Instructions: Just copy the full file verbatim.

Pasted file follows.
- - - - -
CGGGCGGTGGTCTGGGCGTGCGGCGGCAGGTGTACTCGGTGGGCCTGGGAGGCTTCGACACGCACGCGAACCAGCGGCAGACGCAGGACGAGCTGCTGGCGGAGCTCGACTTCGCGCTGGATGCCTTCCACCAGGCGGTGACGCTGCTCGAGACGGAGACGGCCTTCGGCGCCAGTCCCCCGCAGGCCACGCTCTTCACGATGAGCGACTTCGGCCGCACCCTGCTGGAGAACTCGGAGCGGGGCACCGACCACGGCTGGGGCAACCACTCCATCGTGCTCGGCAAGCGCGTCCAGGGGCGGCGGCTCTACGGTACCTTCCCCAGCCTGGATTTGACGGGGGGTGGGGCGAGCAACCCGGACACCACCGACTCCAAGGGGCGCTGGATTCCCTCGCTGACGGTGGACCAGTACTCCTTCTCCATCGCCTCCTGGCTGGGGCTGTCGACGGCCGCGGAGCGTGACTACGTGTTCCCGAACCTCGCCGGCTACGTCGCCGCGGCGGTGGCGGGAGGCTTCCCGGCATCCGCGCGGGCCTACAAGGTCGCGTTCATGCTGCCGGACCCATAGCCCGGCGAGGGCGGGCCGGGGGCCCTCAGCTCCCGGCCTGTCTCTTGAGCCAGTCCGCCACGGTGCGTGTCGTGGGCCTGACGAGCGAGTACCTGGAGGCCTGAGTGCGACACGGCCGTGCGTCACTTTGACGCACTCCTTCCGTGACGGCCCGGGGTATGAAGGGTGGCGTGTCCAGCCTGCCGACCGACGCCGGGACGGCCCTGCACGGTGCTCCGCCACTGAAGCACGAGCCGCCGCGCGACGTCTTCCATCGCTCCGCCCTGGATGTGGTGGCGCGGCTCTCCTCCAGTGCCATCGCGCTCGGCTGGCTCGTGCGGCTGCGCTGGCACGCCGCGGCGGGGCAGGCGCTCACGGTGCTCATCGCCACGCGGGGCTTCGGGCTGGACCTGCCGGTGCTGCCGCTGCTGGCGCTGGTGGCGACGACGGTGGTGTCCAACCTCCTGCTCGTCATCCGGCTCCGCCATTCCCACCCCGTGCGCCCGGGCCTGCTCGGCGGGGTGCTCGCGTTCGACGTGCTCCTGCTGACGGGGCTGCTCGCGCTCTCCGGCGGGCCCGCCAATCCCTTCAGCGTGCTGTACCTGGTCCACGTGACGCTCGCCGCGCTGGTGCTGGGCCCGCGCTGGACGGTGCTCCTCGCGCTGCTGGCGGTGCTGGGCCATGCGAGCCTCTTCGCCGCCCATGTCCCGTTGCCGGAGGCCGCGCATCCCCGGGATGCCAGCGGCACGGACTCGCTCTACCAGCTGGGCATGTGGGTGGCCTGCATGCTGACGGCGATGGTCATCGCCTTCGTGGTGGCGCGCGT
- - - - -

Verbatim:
CGGGCGGTGGTCTGGGCGTGCGGCGGCAGGTGTACTCGGTGGGCCTGGGAGGCTTCGACACGCACGCGAACCAGCGGCAGACGCAGGACGAGCTGCTGGCGGAGCTCGACTTCGCGCTGGATGCCTTCCACCAGGCGGTGACGCTGCTCGAGACGGAGACGGCCTTCGGCGCCAGTCCCCCGCAGGCCACGCTCTTCACGATGAGCGACTTCGGCCGCACCCTGCTGGAGAACTCGGAGCGGGGCACCGACCACGGCTGGGGCAACCACTCCATCGTGCTCGGCAAGCGCGTCCAGGGGCGGCGGCTCTACGGTACCTTCCCCAGCCTGGATTTGACGGGGGGTGGGGCGAGCAACCCGGACACCACCGACTCCAAGGGGCGCTGGATTCCCTCGCTGACGGTGGACCAGTACTCCTTCTCCATCGCCTCCTGGCTGGGGCTGTCGACGGCCGCGGAGCGTGACTACGTGTTCCCGAACCTCGCCGGCTACGTCGCCGCGGCGGTGGCGGGAGGCTTCCCGGCATCCGCGCGGGCCTACAAGGTCGCGTTCATGCTGCCGGACCCATAGCCCGGCGAGGGCGGGCCGGGGGCCCTCAGCTCCCGGCCTGTCTCTTGAGCCAGTCCGCCACGGTGCGTGTCGTGGGCCTGACGAGCGAGTACCTGGAGGCCTGAGTGCGACACGGCCGTGCGTCACTTTGACGCACTCCTTCCGTGACGGCCCGGGGTATGAAGGGTGGCGTGTCCAGCCTGCCGACCGACGCCGGGACGGCCCTGCACGGTGCTCCGCCACTGAAGCACGAGCCGCCGCGCGACGTCTTCCATCGCTCCGCCCTGGATGTGGTGGCGCGGCTCTCCTCCAGTGCCATCGCGCTCGGCTGGCTCGTGCGGCTGCGCTGGCACGCCGCGGCGGGGCAGGCGCTCACGGTGCTCATCGCCACGCGGGGCTTCGGGCTGGACCTGCCGGTGCTGCCGCTGCTGGCGCTGGTGGCGACGACGGTGGTGTCCAACCTCCTGCTCGTCATCCGGCTCCGCCATTCCCACCCCGTGCGCCCGGGCCTGCTCGGCGGGGTGCTCGCGTTCGACGTGCTCCTGCTGACGGGGCTGCTCGCGCTCTCCGGCGGGCCCGCCAATCCCTTCAGCGTGCTGTACCTGGTCCACGTGACGCTCGCCGCGCTGGTGCTGGGCCCGCGCTGGACGGTGCTCCTCGCGCTGCTGGCGGTGCTGGGCCATGCGAGCCTCTTCGCCGCCCATGTCCCGTTGCCGGAGGCCGCGCATCCCCGGGATGCCAGCGGCACGGACTCGCTCTACCAGCTGGGCATGTGGGTGGCCTGCATGCTGACGGCGATGGTCATCGCCTTCGTGGTGGCGCGCGT